What can con artists teach charities about raising funds? What can con artists teach any of us about asking for assistance, a sale, to join a group, etc.? Quite a bit. Check out “How To Convince People To Give You Money” on the How To with Charles Duhigg podcast.
A quick note on why this podcast, in general, is so cool: Duhigg breaks down repeatable processes really well (he did write a whole book about habits). He takes problems, which range from Dear Abby style “what do I do in this situation” to “how could we approach this better” and then brings in a special guest to help provide an answer. He dissects both the questions and the answers and connects them like a case study. Because the series takes an interdisciplinary approach (ex. con artists and charities), listeners get to hear how all sorts of models apply to a problem that will at least rhyme with something in our own lives and careers.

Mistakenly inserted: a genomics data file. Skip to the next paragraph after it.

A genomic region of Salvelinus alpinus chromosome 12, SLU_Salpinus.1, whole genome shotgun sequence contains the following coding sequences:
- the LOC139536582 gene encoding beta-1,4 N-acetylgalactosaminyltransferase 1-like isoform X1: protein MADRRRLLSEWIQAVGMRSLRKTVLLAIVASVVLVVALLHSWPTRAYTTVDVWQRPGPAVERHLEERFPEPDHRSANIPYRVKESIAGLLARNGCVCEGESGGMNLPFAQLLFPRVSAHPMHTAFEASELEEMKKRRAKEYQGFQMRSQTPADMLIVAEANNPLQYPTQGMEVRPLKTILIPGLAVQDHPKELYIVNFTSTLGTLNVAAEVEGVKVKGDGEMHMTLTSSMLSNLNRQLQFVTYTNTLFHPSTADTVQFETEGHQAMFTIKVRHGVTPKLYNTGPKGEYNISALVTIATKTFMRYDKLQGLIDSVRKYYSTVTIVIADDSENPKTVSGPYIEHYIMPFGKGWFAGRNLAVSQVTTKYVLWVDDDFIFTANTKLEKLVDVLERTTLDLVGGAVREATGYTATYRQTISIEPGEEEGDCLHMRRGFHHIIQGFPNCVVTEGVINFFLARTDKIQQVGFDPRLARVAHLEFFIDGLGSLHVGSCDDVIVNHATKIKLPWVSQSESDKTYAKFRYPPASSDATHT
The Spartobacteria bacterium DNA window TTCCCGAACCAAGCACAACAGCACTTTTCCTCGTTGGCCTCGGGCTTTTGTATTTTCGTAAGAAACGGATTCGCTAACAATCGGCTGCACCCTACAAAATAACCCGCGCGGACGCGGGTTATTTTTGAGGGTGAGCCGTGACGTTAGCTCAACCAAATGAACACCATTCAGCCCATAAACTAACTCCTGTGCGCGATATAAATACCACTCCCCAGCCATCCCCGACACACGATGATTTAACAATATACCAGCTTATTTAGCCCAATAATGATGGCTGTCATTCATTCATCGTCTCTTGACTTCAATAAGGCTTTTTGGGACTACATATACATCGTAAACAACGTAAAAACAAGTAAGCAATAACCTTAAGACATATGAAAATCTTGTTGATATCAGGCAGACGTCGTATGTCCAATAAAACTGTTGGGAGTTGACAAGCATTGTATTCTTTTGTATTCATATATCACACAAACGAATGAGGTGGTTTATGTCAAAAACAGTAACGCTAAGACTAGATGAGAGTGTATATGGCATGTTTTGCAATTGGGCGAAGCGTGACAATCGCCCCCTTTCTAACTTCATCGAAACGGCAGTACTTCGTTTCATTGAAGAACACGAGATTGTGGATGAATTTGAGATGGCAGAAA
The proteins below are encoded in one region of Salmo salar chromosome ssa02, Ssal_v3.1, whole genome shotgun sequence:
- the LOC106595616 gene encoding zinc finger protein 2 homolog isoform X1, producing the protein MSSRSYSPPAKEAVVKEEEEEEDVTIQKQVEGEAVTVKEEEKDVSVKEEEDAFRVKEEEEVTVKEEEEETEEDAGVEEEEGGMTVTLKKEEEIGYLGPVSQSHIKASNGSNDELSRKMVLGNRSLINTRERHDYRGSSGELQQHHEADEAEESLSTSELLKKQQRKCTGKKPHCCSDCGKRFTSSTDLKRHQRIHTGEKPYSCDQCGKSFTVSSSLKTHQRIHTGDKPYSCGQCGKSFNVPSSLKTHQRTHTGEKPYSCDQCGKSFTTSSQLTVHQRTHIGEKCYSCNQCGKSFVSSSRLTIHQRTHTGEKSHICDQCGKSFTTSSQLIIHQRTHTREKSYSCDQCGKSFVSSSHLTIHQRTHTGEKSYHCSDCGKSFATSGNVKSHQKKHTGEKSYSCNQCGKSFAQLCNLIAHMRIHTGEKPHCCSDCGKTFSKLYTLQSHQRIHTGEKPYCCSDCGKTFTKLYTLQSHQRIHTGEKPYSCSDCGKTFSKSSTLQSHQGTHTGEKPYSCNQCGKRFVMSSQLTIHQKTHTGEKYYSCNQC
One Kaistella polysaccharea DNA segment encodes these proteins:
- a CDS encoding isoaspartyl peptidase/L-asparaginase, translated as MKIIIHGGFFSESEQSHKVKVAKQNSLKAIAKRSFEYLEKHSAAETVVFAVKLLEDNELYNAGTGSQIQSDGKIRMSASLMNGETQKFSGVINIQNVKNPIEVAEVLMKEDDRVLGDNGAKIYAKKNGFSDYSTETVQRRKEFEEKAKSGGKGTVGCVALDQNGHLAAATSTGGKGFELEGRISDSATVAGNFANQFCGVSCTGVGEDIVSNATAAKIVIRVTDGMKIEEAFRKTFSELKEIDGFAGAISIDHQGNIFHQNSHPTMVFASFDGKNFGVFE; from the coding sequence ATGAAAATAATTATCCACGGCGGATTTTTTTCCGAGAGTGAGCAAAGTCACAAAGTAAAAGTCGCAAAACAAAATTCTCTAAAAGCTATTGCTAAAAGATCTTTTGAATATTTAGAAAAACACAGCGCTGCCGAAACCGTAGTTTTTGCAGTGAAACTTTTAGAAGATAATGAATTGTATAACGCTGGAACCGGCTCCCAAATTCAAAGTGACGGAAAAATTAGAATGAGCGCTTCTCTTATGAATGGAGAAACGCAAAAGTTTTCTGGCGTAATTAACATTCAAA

In this episode he takes a question about charitable fundraising and connects it to Maria Konnikova’s work on how and why con artists are so effective. Any transaction in goods, services, or even trust within relationships is applicable here. We’re all operating with an understanding of another party’s confidence and what we can do to make progress. Clearly, there’s a dark side to this, but the same underlying functions apply for good and evil. If we know how they work, we can better understand how to use them and even sense when they’re being used on us. Give this episode a listen.